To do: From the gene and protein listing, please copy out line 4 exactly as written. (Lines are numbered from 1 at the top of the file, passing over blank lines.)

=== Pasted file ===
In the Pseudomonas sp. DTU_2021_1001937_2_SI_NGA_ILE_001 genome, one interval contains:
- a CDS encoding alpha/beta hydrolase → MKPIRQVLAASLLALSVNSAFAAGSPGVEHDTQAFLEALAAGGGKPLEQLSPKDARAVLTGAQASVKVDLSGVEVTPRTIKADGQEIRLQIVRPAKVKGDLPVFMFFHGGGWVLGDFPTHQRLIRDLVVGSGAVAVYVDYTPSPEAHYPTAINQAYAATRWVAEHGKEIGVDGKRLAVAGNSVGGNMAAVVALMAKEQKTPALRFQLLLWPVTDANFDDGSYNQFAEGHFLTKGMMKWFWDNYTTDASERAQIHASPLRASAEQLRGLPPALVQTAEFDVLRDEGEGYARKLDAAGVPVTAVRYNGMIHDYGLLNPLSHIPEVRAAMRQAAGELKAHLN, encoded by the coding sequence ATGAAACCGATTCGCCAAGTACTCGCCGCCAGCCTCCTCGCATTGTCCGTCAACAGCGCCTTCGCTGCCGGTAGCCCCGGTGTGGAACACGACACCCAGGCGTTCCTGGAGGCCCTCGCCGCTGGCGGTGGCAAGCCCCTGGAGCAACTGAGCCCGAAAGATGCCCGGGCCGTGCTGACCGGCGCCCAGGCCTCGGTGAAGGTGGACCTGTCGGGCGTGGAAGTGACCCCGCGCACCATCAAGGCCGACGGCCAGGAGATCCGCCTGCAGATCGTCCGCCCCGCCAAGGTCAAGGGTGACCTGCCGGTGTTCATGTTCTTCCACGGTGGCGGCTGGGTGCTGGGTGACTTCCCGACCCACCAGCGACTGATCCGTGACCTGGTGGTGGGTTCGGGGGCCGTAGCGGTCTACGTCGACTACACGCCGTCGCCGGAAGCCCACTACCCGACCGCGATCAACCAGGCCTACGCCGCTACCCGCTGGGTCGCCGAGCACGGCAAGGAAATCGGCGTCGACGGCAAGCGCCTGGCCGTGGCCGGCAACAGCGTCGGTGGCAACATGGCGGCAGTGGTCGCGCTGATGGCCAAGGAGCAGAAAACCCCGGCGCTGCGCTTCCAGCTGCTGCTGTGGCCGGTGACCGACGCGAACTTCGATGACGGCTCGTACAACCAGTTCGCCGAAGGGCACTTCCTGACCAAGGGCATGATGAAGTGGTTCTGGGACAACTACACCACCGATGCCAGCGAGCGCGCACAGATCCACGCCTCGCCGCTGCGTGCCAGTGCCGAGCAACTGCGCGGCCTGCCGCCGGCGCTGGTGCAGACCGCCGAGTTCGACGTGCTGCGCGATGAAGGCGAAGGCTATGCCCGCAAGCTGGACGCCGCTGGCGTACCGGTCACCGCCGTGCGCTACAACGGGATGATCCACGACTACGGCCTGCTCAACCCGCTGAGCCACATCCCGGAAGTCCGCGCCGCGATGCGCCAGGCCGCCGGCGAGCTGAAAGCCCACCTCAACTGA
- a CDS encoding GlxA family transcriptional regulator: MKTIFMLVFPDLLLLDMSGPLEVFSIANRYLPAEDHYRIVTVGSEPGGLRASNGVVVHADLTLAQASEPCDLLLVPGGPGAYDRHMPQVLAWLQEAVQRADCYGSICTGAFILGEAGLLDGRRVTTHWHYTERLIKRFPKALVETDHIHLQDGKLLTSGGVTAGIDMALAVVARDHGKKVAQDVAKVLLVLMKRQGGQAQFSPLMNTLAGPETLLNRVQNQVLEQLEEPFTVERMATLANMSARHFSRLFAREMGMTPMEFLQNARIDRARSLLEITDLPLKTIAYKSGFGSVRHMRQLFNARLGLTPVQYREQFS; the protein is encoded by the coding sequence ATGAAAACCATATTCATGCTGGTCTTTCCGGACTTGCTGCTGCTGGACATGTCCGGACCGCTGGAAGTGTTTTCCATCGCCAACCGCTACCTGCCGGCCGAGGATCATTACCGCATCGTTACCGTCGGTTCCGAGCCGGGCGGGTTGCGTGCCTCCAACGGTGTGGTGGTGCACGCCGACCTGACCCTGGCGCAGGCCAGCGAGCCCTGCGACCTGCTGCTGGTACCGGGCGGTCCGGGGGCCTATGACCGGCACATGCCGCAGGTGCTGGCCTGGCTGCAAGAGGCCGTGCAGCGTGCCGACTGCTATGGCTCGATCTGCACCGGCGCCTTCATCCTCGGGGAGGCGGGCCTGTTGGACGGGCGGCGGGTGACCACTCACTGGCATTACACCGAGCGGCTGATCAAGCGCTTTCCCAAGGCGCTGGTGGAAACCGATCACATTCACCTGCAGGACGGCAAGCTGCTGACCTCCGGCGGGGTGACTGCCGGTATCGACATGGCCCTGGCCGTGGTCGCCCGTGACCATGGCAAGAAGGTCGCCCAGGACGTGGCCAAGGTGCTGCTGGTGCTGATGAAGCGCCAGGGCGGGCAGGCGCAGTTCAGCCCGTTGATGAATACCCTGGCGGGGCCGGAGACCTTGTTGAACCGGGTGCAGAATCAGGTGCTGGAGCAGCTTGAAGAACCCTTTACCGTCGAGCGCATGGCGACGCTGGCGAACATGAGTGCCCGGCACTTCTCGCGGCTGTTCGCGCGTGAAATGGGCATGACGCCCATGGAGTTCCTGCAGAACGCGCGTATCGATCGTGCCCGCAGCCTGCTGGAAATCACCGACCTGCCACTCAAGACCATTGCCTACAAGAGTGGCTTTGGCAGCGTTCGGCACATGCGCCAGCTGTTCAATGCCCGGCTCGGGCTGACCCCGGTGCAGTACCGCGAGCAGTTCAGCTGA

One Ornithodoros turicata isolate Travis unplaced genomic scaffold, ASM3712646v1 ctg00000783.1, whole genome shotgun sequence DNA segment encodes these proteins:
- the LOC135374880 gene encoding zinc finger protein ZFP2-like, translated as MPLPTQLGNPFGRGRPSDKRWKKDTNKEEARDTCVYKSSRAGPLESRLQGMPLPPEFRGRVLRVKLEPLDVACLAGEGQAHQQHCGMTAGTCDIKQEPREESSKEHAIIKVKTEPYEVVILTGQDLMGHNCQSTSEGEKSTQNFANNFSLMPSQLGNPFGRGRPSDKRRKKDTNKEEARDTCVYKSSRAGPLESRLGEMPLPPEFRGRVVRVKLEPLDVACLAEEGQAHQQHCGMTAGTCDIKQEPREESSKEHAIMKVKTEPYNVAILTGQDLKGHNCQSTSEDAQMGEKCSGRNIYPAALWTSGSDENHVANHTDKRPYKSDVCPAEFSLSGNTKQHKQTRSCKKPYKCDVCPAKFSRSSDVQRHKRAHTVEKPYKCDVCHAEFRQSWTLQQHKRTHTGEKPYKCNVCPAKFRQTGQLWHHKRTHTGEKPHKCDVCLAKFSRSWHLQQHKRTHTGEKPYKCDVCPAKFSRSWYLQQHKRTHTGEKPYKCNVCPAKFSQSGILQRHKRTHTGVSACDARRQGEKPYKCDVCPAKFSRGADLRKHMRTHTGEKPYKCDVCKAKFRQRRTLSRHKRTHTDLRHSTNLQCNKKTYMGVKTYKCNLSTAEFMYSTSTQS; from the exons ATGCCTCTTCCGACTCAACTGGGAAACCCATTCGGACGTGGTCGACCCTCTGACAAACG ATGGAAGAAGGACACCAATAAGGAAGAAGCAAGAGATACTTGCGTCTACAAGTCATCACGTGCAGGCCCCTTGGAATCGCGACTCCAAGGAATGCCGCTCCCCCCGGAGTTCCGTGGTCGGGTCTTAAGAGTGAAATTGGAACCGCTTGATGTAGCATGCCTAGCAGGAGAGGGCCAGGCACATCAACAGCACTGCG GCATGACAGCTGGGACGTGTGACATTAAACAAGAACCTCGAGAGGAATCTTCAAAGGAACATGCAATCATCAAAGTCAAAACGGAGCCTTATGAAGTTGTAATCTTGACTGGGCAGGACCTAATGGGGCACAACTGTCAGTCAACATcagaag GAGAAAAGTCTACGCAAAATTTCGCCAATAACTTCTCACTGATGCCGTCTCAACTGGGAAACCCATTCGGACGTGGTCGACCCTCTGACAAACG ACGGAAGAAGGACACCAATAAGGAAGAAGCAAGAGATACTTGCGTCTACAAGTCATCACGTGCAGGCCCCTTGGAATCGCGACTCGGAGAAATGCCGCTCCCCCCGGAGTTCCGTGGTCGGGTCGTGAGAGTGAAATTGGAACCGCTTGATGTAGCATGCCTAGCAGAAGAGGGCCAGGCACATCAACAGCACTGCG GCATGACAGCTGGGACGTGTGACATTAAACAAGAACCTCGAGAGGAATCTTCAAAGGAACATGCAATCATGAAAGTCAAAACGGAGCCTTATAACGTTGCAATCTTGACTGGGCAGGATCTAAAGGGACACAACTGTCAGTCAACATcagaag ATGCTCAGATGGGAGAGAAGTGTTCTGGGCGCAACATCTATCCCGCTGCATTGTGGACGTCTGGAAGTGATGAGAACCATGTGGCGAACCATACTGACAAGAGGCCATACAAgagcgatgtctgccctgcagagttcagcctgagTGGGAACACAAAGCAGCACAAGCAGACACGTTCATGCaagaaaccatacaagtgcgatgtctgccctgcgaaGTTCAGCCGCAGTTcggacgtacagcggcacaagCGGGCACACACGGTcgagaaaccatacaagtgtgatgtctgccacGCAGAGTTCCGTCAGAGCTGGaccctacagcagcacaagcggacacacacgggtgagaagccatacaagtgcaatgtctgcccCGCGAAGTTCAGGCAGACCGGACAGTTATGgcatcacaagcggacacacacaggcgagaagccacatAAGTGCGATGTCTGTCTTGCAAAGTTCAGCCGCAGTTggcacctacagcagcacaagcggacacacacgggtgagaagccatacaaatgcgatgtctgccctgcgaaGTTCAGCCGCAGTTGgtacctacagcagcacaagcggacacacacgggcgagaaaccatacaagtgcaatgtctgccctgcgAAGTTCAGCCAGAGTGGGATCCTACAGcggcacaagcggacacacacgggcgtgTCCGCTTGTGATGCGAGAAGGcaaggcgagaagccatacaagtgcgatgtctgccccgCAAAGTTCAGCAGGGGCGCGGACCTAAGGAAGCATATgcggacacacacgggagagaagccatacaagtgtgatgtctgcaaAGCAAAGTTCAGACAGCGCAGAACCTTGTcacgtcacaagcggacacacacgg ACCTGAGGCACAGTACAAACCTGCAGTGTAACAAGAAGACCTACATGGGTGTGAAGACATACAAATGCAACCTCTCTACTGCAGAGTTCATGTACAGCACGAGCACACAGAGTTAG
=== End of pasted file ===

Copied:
One Ornithodoros turicata isolate Travis unplaced genomic scaffold, ASM3712646v1 ctg00000783.1, whole genome shotgun sequence DNA segment encodes these proteins: